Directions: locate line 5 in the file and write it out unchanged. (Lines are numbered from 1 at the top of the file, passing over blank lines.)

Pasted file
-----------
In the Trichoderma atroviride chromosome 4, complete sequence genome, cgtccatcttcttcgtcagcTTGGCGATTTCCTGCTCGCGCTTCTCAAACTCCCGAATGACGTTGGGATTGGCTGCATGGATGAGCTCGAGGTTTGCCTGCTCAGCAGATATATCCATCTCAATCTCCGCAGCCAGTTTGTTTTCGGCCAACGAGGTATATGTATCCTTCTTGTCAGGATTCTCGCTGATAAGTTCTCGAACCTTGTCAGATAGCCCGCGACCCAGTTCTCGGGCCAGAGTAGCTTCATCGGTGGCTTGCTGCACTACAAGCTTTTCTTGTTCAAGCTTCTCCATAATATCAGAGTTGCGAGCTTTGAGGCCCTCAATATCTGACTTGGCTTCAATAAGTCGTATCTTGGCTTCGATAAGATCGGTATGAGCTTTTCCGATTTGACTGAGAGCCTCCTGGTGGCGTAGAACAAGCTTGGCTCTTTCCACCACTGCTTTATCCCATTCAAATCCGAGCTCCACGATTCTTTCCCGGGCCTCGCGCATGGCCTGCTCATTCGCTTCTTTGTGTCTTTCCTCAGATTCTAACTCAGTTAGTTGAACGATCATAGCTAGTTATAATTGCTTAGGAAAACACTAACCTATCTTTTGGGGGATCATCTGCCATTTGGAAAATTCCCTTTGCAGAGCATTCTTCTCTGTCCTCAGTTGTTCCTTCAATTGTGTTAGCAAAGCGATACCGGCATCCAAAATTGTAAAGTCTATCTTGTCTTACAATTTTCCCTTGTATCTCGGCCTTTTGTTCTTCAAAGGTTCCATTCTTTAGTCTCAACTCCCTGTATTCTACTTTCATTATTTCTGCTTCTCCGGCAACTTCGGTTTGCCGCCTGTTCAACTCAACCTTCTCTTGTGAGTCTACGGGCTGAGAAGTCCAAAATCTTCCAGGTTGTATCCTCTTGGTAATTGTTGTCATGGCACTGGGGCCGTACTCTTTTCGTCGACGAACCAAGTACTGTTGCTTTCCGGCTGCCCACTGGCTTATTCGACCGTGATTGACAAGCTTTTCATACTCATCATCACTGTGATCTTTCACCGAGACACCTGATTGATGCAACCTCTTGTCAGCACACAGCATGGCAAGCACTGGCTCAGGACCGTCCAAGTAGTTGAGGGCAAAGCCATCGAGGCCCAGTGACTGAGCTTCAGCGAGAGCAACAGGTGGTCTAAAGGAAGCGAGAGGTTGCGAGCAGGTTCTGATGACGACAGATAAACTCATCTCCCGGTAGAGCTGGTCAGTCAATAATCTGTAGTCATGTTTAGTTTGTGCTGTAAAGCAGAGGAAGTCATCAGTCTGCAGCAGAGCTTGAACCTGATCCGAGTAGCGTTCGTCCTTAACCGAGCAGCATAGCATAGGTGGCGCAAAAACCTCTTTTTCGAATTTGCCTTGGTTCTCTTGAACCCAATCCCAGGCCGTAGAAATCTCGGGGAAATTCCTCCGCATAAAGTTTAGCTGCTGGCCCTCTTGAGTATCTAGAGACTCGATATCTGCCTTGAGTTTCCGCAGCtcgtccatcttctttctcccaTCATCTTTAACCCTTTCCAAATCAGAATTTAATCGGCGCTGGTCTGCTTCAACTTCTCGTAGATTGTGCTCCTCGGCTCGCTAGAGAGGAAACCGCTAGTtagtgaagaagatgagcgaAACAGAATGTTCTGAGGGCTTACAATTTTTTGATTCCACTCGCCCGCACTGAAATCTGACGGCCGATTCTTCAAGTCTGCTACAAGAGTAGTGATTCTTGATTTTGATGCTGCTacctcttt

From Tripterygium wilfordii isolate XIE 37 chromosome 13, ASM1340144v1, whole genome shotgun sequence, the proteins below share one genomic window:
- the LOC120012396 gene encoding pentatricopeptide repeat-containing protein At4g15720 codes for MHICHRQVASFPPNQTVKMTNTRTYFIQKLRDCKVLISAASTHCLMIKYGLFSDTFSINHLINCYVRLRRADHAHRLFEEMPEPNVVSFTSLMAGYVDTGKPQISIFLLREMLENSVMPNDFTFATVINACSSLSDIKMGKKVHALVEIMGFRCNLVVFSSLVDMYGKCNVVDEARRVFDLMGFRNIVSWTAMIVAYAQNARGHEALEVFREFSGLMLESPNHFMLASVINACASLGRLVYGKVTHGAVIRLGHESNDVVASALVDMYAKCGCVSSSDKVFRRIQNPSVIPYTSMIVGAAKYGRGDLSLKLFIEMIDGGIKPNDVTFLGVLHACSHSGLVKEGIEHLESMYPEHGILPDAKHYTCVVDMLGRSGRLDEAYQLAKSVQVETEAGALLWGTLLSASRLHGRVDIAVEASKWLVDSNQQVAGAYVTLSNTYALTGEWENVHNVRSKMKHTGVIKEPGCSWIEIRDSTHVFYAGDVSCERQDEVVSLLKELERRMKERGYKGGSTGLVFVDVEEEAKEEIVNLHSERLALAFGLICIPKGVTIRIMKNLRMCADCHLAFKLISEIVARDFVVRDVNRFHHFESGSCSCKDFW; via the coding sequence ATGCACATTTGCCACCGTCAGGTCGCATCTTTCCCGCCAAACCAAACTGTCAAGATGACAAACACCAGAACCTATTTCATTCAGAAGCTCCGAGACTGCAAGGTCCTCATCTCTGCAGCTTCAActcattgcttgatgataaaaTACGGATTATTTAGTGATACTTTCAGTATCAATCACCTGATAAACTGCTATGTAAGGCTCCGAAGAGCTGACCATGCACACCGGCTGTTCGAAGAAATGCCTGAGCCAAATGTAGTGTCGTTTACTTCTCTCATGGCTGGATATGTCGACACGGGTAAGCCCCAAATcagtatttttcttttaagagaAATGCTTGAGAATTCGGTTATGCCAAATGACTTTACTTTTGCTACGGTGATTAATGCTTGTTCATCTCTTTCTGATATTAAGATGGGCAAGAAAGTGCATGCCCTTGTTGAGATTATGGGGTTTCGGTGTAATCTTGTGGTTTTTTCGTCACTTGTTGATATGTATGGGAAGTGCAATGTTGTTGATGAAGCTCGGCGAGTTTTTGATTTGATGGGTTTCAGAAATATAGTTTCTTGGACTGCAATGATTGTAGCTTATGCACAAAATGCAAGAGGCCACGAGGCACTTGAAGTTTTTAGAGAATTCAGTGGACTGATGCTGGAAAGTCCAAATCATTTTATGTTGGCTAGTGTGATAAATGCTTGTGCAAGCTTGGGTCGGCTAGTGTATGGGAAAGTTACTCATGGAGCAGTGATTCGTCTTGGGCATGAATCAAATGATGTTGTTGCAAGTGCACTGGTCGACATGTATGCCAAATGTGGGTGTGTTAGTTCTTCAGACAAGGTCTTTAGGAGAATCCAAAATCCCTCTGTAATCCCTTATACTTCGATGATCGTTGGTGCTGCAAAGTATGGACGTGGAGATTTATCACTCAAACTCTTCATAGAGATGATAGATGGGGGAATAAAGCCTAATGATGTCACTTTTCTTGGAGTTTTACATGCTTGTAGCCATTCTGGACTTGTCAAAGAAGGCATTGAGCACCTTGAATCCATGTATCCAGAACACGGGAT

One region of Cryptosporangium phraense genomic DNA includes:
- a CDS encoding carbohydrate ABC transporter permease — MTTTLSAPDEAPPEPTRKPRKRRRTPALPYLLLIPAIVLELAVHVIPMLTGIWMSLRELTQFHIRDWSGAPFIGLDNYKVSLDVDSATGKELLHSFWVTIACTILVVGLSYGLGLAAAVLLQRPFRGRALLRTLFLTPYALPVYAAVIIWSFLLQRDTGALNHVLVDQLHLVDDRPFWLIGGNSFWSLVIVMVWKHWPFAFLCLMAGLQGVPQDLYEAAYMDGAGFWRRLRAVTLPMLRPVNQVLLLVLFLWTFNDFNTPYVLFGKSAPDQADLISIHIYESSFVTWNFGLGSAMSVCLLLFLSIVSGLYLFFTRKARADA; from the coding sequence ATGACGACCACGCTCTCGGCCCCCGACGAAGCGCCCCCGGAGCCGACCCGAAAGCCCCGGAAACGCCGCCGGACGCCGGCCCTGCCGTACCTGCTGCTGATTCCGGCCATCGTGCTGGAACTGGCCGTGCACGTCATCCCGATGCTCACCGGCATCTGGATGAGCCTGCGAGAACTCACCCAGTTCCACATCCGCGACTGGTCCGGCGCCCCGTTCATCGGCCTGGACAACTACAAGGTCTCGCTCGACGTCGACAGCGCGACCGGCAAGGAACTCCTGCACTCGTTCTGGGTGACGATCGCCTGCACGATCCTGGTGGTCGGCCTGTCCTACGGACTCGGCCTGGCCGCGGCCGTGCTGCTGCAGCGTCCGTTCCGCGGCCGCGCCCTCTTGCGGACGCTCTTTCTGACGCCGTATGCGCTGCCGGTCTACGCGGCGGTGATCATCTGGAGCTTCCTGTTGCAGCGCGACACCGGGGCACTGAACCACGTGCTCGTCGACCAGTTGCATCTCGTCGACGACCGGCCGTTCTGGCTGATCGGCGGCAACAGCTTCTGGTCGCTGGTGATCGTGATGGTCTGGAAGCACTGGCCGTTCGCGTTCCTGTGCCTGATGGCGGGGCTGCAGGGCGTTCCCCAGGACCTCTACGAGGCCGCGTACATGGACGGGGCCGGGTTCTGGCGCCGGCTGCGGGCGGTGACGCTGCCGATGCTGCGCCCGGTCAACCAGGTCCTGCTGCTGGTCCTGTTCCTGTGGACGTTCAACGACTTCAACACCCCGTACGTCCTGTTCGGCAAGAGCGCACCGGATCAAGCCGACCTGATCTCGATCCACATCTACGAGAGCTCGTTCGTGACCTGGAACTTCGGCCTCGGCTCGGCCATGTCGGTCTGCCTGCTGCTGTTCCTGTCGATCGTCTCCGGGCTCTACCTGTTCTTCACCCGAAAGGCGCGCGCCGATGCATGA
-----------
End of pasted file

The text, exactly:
- a CDS encoding carbohydrate ABC transporter permease — MTTTLSAPDEAPPEPTRKPRKRRRTPALPYLLLIPAIVLELAVHVIPMLTGIWMSLRELTQFHIRDWSGAPFIGLDNYKVSLDVDSATGKELLHSFWVTIACTILVVGLSYGLGLAAAVLLQRPFRGRALLRTLFLTPYALPVYAAVIIWSFLLQRDTGALNHVLVDQLHLVDDRPFWLIGGNSFWSLVIVMVWKHWPFAFLCLMAGLQGVPQDLYEAAYMDGAGFWRRLRAVTLPMLRPVNQVLLLVLFLWTFNDFNTPYVLFGKSAPDQADLISIHIYESSFVTWNFGLGSAMSVCLLLFLSIVSGLYLFFTRKARADA; from the coding sequence ATGACGACCACGCTCTCGGCCCCCGACGAAGCGCCCCCGGAGCCGACCCGAAAGCCCCGGAAACGCCGCCGGACGCCGGCCCTGCCGTACCTGCTGCTGATTCCGGCCATCGTGCTGGAACTGGCCGTGCACGTCATCCCGATGCTCACCGGCATCTGGATGAGCCTGCGAGAACTCACCCAGTTCCACATCCGCGACTGGTCCGGCGCCCCGTTCATCGGCCTGGACAACTACAAGGTCTCGCTCGACGTCGACAGCGCGACCGGCAAGGAACTCCTGCACTCGTTCTGGGTGACGATCGCCTGCACGATCCTGGTGGTCGGCCTGTCCTACGGACTCGGCCTGGCCGCGGCCGTGCTGCTGCAGCGTCCGTTCCGCGGCCGCGCCCTCTTGCGGACGCTCTTTCTGACGCCGTATGCGCTGCCGGTCTACGCGGCGGTGATCATCTGGAGCTTCCTGTTGCAGCGCGACACCGGGGCACTGAACCACGTGCTCGTCGACCAGTTGCATCTCGTCGACGACCGGCCGTTCTGGCTGATCGGCGGCAACAGCTTCTGGTCGCTGGTGATCGTGATGGTCTGGAAGCACTGGCCGTTCGCGTTCCTGTGCCTGATGGCGGGGCTGCAGGGCGTTCCCCAGGACCTCTACGAGGCCGCGTACATGGACGGGGCCGGGTTCTGGCGCCGGCTGCGGGCGGTGACGCTGCCGATGCTGCGCCCGGTCAACCAGGTCCTGCTGCTGGTCCTGTTCCTGTGGACGTTCAACGACTTCAACACCCCGTACGTCCTGTTCGGCAAGAGCGCACCGGATCAAGCCGACCTGATCTCGATCCACATCTACGAGAGCTCGTTCGTGACCTGGAACTTCGGCCTCGGCTCGGCCATGTCGGTCTGCCTGCTGCTGTTCCTGTCGATCGTCTCCGGGCTCTACCTGTTCTTCACCCGAAAGGCGCGCGCCGATGCATGA